Not long after George Ford had scored England’s third try and they moved ahead to lead 30-9, Twickenham went quiet. Strange considering what was at stake, with an unbeaten year to protect and having not defeated South Africa for a decade.
Why no atmosphere? A clear lack of a contest on the pitch. Half an hour remained but the outcome with 50 minutes on the clock was obvious; England were going to win, and win well.
That lack of volume from the 82,500 full house indicates two things.
Firstly that England are on some run, with Eddie Jones having taken the groundwork laid down by Stuart Lancaster and turned England into a global force, alongside his talented coaching staff. Wins are almost expected, even when their performances could be better.
England were rusty for the opening 20 minutes, careless with the ball in hand at times too, and some of their work in attack was “very poor” according to Jones, as he opted to give his side a pass mark.
He was right. England have played far more cohesively than we saw on Saturday and yet despite missing several starters from the Grand Slam winning side – five plus Jonathan Joseph, who came off the bench – they defeated South Africa by 16 points, not forgetting Willie le Roux’s late try helped to ease the damage.
What the crowd’s silence really indicates is how poor the Springboks have become. Allister Coetzee stated again that the side have not lost their aura, because his players have not stopped working hard to improve.
That insistence is admirable yet wholly unbelievable. This side are not feared.
Respected as individual talents? Certainly. But they are no longer an intimidating side, as their record this year of four wins from ten Tests suggests.
Selecting four extremely capable lineout jumpers in Eben Etzebeth, Lood de Jager, Pieter-Steph du Toit and Warren Whiteley should have meant South Africa not only dominated that area but also troubled England, yet the hosts walked away with a perfect 15/15 on their own ball.
England’s kicking threat was obvious with the selection of Ford, Owen Farrell, Elliot Daly and Mike Brown, left and right boots all fully capable of putting the ball 50 metres upfield.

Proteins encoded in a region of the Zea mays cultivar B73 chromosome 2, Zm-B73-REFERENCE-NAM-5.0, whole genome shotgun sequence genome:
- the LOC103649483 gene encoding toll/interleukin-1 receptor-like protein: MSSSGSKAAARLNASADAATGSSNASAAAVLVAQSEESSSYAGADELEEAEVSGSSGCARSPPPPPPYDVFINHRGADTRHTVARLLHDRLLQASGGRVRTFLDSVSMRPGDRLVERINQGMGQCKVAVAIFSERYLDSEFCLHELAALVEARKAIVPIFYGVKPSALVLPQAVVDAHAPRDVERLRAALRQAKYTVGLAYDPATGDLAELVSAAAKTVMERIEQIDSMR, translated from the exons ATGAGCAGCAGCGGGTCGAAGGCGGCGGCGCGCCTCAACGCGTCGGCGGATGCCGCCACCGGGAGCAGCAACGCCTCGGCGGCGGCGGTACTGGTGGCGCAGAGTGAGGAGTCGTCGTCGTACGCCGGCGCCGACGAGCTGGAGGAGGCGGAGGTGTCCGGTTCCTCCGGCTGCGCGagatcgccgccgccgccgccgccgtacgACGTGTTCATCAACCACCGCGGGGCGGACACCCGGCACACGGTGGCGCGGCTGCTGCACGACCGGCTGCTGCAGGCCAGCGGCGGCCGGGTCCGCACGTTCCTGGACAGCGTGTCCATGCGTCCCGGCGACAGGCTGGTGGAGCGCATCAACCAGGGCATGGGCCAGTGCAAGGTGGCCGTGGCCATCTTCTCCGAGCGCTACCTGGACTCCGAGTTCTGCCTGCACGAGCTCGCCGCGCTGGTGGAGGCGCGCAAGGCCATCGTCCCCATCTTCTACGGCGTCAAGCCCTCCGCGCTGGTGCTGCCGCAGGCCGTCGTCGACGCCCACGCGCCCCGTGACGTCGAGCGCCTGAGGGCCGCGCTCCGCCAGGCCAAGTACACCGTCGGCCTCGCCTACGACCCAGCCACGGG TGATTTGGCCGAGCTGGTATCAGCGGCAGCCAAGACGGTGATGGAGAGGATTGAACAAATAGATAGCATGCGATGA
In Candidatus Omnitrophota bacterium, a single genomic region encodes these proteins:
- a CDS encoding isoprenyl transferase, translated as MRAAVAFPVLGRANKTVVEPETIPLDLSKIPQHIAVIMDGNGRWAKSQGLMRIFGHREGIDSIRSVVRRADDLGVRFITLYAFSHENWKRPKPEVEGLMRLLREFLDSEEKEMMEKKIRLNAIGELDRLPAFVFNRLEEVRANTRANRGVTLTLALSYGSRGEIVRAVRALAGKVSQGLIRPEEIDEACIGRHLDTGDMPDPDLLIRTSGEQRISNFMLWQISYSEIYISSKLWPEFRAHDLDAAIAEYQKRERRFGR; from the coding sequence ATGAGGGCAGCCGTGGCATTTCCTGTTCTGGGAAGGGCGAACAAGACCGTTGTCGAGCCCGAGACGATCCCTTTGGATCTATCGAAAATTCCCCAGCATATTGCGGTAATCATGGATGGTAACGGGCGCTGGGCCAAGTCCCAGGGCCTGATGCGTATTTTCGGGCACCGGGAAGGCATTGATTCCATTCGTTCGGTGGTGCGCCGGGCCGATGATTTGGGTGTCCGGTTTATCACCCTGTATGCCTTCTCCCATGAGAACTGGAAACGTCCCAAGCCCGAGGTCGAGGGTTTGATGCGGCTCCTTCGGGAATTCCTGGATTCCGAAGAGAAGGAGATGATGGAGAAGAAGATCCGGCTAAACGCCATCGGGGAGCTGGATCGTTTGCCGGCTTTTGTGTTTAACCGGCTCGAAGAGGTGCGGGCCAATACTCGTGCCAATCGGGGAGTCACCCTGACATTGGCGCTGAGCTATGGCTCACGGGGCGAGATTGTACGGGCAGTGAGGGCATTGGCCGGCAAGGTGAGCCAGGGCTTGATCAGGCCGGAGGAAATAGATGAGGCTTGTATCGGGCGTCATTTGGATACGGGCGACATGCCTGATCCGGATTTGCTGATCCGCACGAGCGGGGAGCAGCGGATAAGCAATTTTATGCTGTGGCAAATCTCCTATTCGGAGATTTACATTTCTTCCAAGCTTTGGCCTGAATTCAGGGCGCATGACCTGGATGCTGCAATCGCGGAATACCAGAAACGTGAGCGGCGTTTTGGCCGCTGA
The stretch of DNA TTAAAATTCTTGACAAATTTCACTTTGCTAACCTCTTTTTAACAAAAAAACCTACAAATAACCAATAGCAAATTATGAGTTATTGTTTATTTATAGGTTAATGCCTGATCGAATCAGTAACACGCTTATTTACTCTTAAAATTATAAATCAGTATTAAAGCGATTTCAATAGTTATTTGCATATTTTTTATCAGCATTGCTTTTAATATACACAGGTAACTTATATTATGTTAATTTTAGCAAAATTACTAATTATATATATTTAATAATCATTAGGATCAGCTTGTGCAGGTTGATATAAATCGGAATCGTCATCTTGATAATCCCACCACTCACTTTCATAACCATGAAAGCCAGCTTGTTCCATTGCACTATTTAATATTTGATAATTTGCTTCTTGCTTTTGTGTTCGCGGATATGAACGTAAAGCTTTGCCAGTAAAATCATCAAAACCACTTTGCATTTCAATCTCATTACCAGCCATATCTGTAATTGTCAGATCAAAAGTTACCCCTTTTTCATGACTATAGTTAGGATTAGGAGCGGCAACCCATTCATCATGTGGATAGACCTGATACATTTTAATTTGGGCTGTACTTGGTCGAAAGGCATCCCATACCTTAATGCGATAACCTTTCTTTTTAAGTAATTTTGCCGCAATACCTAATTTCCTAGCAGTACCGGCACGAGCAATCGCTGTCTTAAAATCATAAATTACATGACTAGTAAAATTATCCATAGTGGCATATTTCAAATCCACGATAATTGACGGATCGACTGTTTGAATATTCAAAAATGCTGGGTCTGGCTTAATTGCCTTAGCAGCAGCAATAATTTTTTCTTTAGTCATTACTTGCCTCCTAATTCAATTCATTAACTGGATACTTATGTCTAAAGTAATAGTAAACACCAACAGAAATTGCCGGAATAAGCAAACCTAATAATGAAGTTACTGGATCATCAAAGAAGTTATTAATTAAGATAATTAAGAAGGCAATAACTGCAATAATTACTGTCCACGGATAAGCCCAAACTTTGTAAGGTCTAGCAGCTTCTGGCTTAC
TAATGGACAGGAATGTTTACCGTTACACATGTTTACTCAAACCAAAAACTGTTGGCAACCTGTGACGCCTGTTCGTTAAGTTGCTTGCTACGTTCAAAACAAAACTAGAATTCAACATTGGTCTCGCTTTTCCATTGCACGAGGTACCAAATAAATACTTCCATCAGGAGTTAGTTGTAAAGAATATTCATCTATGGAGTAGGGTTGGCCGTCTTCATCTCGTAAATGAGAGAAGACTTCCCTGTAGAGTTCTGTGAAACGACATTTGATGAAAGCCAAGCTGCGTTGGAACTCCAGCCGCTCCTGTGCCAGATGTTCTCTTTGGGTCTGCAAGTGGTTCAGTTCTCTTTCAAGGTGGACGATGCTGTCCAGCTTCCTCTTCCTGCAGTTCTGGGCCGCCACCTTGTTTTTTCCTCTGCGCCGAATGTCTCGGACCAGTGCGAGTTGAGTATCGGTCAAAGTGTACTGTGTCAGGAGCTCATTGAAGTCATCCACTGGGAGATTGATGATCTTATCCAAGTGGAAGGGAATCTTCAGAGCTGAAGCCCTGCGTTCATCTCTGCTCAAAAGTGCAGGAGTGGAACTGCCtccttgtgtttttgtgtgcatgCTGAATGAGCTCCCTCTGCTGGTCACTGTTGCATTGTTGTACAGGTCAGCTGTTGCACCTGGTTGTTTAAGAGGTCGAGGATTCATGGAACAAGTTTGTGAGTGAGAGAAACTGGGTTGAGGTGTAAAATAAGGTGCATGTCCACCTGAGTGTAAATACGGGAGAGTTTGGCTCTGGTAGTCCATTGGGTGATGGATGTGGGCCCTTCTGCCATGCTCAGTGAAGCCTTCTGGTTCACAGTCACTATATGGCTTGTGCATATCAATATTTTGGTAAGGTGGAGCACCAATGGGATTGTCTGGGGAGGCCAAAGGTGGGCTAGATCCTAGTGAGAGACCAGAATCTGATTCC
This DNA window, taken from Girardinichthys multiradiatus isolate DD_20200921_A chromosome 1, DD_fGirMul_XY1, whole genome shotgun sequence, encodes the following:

And despite acknowledging that danger in the days before the match South Africa failed to nullify it. England’s second try, with Ruan Combrinck and Willie le Roux at sixes and sevens following Daly’s kick, was a comical mess.
Falling twice for the same Ben Youngs dummy is as hard to forgive as conceding a try off a first-phase lineout move, even if England’s decoy runners played their roles perfectly the run-up to Jonny May’s finish in the corner.
A ten year-wait for this? No wonder the home supporters opted to head to the bar or talk amongst themselves when the result was set in stone.
This fixture had been regarded by England and their supporters as one of the toughest around, a mentally and physically draining Test against a team whose ability to impose their will on opposing sides was renowned and admired.
Watching this Springbok side struggling in it’s current state, conceding 94 points within two matches to New Zealand and England, does nothing for the sport.
England against South Africa should be a blockbuster, drawing in new supporters at a time when the sport is growing rapidly. Frankly their long-awaited triumph felt hollow.
Partly a reflection of their excellent form and resurgence under Jones, knowing they can play better but not needing to in order to win.
Pre-dominantly down to how far South Africa have fallen in such a short space of time. The sport needs a strong Springbok again. Right now that seems some way off.